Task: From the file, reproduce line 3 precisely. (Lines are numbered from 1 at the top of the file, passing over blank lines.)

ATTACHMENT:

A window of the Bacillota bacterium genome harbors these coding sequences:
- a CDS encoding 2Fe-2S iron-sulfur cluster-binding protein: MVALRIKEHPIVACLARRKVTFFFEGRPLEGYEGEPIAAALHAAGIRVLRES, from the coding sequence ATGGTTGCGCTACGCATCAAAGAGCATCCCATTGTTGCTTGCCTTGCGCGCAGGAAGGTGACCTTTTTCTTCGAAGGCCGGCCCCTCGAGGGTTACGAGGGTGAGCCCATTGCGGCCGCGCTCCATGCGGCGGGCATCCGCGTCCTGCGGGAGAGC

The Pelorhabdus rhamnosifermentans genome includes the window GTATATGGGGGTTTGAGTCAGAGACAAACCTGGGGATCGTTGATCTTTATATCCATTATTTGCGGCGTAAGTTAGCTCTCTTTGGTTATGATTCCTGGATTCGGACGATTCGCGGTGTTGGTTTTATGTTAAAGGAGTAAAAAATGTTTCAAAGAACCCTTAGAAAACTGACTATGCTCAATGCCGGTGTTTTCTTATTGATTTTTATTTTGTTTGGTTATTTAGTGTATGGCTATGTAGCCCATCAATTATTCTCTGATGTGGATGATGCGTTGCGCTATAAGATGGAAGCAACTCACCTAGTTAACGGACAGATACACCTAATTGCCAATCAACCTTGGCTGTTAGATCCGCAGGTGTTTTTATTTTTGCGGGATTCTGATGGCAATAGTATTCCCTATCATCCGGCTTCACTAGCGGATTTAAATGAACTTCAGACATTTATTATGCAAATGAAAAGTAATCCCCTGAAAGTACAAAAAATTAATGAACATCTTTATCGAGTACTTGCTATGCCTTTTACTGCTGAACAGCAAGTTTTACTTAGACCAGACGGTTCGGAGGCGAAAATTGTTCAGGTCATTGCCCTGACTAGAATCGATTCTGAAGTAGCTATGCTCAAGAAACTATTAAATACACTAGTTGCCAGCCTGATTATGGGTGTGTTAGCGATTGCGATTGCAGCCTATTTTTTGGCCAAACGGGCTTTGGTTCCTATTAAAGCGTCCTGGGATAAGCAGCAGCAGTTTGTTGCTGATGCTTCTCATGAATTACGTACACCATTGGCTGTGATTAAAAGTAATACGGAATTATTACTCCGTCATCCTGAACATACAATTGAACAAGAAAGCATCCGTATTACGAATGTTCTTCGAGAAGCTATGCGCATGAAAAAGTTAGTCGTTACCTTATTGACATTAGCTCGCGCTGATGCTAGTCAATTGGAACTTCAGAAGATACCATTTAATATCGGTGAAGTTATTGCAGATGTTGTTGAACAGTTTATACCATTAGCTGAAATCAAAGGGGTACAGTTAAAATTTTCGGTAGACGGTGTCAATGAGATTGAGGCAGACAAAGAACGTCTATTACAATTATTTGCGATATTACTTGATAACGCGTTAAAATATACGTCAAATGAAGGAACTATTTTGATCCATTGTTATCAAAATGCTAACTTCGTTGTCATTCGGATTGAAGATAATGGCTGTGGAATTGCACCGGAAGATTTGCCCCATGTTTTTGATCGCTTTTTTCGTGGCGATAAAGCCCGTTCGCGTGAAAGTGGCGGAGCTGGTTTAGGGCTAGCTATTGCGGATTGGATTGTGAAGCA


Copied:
The Pelorhabdus rhamnosifermentans genome includes the window GTATATGGGGGTTTGAGTCAGAGACAAACCTGGGGATCGTTGATCTTTATATCCATTATTTGCGGCGTAAGTTAGCTCTCTTTGGTTATGATTCCTGGATTCGGACGATTCGCGGTGTTGGTTTTATGTTAAAGGAGTAAAAAATGTTTCAAAGAACCCTTAGAAAACTGACTATGCTCAATGCCGGTGTTTTCTTATTGATTTTTATTTTGTTTGGTTATTTAGTGTATGGCTATGTAGCCCATCAATTATTCTCTGATGTGGATGATGCGTTGCGCTATAAGATGGAAGCAACTCACCTAGTTAACGGACAGATACACCTAATTGCCAATCAACCTTGGCTGTTAGATCCGCAGGTGTTTTTATTTTTGCGGGATTCTGATGGCAATAGTATTCCCTATCATCCGGCTTCACTAGCGGATTTAAATGAACTTCAGACATTTATTATGCAAATGAAAAGTAATCCCCTGAAAGTACAAAAAATTAATGAACATCTTTATCGAGTACTTGCTATGCCTTTTACTGCTGAACAGCAAGTTTTACTTAGACCAGACGGTTCGGAGGCGAAAATTGTTCAGGTCATTGCCCTGACTAGAATCGATTCTGAAGTAGCTATGCTCAAGAAACTATTAAATACACTAGTTGCCAGCCTGATTATGGGTGTGTTAGCGATTGCGATTGCAGCCTATTTTTTGGCCAAACGGGCTTTGGTTCCTATTAAAGCGTCCTGGGATAAGCAGCAGCAGTTTGTTGCTGATGCTTCTCATGAATTACGTACACCATTGGCTGTGATTAAAAGTAATACGGAATTATTACTCCGTCATCCTGAACATACAATTGAACAAGAAAGCATCCGTATTACGAATGTTCTTCGAGAAGCTATGCGCATGAAAAAGTTAGTCGTTACCTTATTGACATTAGCTCGCGCTGATGCTAGTCAATTGGAACTTCAGAAGATACCATTTAATATCGGTGAAGTTATTGCAGATGTTGTTGAACAGTTTATACCATTAGCTGAAATCAAAGGGGTACAGTTAAAATTTTCGGTAGACGGTGTCAATGAGATTGAGGCAGACAAAGAACGTCTATTACAATTATTTGCGATATTACTTGATAACGCGTTAAAATATACGTCAAATGAAGGAACTATTTTGATCCATTGTTATCAAAATGCTAACTTCGTTGTCATTCGGATTGAAGATAATGGCTGTGGAATTGCACCGGAAGATTTGCCCCATGTTTTTGATCGCTTTTTTCGTGGCGATAAAGCCCGTTCGCGTGAAAGTGGCGGAGCTGGTTTAGGGCTAGCTATTGCGGATTGGATTGTGAAGCA